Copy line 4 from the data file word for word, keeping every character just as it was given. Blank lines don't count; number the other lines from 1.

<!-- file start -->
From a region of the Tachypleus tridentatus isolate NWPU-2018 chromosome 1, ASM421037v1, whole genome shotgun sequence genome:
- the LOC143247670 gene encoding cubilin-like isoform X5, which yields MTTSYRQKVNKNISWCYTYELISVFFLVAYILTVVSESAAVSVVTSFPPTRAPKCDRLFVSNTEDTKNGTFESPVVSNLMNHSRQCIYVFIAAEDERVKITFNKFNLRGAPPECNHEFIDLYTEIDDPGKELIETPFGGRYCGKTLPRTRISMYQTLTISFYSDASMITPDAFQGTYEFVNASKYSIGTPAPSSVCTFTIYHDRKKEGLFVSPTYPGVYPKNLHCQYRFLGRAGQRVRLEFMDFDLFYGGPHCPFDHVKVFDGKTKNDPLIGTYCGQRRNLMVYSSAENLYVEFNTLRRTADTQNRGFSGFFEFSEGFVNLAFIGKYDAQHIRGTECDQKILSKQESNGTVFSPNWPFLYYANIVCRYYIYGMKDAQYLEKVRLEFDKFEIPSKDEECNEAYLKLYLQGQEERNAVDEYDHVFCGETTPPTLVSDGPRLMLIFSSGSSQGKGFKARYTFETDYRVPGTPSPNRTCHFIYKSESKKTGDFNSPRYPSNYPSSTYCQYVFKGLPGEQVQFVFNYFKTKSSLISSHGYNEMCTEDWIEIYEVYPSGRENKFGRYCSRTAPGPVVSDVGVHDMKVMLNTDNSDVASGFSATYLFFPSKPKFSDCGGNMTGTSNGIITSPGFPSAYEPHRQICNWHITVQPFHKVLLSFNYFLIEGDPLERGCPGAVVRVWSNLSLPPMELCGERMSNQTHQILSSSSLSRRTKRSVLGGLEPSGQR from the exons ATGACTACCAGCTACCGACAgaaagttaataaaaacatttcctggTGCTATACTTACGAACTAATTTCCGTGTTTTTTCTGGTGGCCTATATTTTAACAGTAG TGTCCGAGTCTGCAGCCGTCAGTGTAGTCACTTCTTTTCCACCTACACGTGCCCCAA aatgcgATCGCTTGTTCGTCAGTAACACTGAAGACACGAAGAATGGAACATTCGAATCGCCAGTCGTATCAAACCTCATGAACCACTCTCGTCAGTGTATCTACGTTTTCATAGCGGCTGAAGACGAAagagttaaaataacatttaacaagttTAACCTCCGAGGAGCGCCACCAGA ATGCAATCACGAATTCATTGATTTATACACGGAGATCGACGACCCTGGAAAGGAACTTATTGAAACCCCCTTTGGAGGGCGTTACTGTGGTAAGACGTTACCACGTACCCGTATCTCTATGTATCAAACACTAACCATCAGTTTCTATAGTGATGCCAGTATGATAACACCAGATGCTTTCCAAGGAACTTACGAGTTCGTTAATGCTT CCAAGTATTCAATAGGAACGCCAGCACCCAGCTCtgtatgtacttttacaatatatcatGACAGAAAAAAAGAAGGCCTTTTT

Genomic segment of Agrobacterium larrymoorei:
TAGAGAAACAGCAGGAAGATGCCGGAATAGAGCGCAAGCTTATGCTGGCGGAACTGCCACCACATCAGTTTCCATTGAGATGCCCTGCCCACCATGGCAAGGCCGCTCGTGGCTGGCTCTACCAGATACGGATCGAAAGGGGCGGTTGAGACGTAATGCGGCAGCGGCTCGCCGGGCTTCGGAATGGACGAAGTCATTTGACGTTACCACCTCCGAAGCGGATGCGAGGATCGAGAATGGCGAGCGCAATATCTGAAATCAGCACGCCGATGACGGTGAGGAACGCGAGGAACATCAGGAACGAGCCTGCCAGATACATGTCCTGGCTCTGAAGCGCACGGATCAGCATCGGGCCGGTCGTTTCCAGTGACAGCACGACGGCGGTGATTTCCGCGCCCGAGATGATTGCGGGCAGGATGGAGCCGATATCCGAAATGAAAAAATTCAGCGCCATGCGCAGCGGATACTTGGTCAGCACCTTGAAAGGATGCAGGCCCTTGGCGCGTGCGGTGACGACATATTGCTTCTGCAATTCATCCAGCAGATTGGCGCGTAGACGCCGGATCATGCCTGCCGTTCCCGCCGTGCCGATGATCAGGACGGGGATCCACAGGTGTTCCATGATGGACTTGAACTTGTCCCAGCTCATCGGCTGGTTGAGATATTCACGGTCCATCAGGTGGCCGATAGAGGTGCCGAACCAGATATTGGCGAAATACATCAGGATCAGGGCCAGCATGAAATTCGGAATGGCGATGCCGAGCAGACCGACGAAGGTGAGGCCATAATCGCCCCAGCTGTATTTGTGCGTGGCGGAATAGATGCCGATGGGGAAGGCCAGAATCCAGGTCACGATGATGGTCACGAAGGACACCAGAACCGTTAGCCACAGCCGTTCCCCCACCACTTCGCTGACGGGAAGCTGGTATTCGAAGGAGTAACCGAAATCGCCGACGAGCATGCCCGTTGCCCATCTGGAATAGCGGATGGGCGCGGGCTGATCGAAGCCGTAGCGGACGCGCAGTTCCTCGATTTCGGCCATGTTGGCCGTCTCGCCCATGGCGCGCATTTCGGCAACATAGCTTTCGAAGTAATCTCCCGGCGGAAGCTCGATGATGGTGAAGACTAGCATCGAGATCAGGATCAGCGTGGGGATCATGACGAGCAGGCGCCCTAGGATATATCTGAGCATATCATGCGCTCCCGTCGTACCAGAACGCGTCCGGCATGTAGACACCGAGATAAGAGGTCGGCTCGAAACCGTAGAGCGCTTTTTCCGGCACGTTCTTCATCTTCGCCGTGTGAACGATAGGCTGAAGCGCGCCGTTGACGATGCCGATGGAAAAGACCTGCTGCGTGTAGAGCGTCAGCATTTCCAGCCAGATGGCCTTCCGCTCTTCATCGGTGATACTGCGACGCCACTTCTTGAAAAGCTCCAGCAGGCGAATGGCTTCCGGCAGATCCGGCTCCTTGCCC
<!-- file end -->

TAGAGAAACAGCAGGAAGATGCCGGAATAGAGCGCAAGCTTATGCTGGCGGAACTGCCACCACATCAGTTTCCATTGAGATGCCCTGCCCACCATGGCAAGGCCGCTCGTGGCTGGCTCTACCAGATACGGATCGAAAGGGGCGGTTGAGACGTAATGCGGCAGCGGCTCGCCGGGCTTCGGAATGGACGAAGTCATTTGACGTTACCACCTCCGAAGCGGATGCGAGGATCGAGAATGGCGAGCGCAATATCTGAAATCAGCACGCCGATGACGGTGAGGAACGCGAGGAACATCAGGAACGAGCCTGCCAGATACATGTCCTGGCTCTGAAGCGCACGGATCAGCATCGGGCCGGTCGTTTCCAGTGACAGCACGACGGCGGTGATTTCCGCGCCCGAGATGATTGCGGGCAGGATGGAGCCGATATCCGAAATGAAAAAATTCAGCGCCATGCGCAGCGGATACTTGGTCAGCACCTTGAAAGGATGCAGGCCCTTGGCGCGTGCGGTGACGACATATTGCTTCTGCAATTCATCCAGCAGATTGGCGCGTAGACGCCGGATCATGCCTGCCGTTCCCGCCGTGCCGATGATCAGGACGGGGATCCACAGGTGTTCCATGATGGACTTGAACTTGTCCCAGCTCATCGGCTGGTTGAGATATTCACGGTCCATCAGGTGGCCGATAGAGGTGCCGAACCAGATATTGGCGAAATACATCAGGATCAGGGCCAGCATGAAATTCGGAATGGCGATGCCGAGCAGACCGACGAAGGTGAGGCCATAATCGCCCCAGCTGTATTTGTGCGTGGCGGAATAGATGCCGATGGGGAAGGCCAGAATCCAGGTCACGATGATGGTCACGAAGGACACCAGAACCGTTAGCCACAGCCGTTCCCCCACCACTTCGCTGACGGGAAGCTGGTATTCGAAGGAGTAACCGAAATCGCCGACGAGCATGCCCGTTGCCCATCTGGAATAGCGGATGGGCGCGGGCTGATCGAAGCCGTAGCGGACGCGCAGTTCCTCGATTTCGGCCATGTTGGCCGTCTCGCCCATGGCGCGCATTTCGGCAACATAGCTTTCGAAGTAATCTCCCGGCGGAAGCTCGATGATGGTGAAGACTAGCATCGAGATCAGGATCAGCGTGGGGATCATGACGAGCAGGCGCCCTAGGATATATCTGAGCATATCATGCGCTCCCGTCGTACCAGAACGCGTCCGGCATGTAGACACCGAGATAAGAGGTCGGCTCGAAACCGTAGAGCGCTTTTTCCGGCACGTTCTTCATCTTCGCCGTGTGAACGATAGGCTGAAGCGCGCCGTTGACGATGCCGATGGAAAAGACCTGCTGCGTGTAGAGCGTCAGCATTTCCAGCCAGATGGCCTTCCGCTCTTCATCGGTGATACTGCGACGCCACTTCTTGAAAAGCTCCAGCAGGCGAATGGCTTCCGGCAGATCCGGCTCCTTGCCC